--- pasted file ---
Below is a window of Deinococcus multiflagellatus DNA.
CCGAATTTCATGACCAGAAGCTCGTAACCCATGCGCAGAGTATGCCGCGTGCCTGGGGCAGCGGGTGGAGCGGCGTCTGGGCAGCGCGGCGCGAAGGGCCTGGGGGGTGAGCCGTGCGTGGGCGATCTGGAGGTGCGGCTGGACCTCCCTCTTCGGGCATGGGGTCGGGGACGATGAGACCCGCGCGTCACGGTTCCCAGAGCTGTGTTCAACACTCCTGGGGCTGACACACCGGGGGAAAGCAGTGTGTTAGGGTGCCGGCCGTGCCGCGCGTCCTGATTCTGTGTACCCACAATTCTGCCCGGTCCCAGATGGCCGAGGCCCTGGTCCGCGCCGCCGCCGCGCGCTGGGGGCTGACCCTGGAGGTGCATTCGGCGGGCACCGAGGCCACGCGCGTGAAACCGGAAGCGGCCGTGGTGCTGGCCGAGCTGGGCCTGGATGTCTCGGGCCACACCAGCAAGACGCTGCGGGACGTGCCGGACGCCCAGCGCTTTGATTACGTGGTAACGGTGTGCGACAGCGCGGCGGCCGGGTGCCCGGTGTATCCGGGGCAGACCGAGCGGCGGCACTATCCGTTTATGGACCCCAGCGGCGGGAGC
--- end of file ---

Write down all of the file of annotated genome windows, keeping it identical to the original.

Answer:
Below is a window of Deinococcus multiflagellatus DNA.
CCGAATTTCATGACCAGAAGCTCGTAACCCATGCGCAGAGTATGCCGCGTGCCTGGGGCAGCGGGTGGAGCGGCGTCTGGGCAGCGCGGCGCGAAGGGCCTGGGGGGTGAGCCGTGCGTGGGCGATCTGGAGGTGCGGCTGGACCTCCCTCTTCGGGCATGGGGTCGGGGACGATGAGACCCGCGCGTCACGGTTCCCAGAGCTGTGTTCAACACTCCTGGGGCTGACACACCGGGGGAAAGCAGTGTGTTAGGGTGCCGGCCGTGCCGCGCGTCCTGATTCTGTGTACCCACAATTCTGCCCGGTCCCAGATGGCCGAGGCCCTGGTCCGCGCCGCCGCCGCGCGCTGGGGGCTGACCCTGGAGGTGCATTCGGCGGGCACCGAGGCCACGCGCGTGAAACCGGAAGCGGCCGTGGTGCTGGCCGAGCTGGGCCTGGATGTCTCGGGCCACACCAGCAAGACGCTGCGGGACGTGCCGGACGCCCAGCGCTTTGATTACGTGGTAACGGTGTGCGACAGCGCGGCGGCCGGGTGCCCGGTGTATCCGGGGCAGACCGAGCGGCGGCACTATCCGTTTATGGACCCCAGCGGCGGGAGC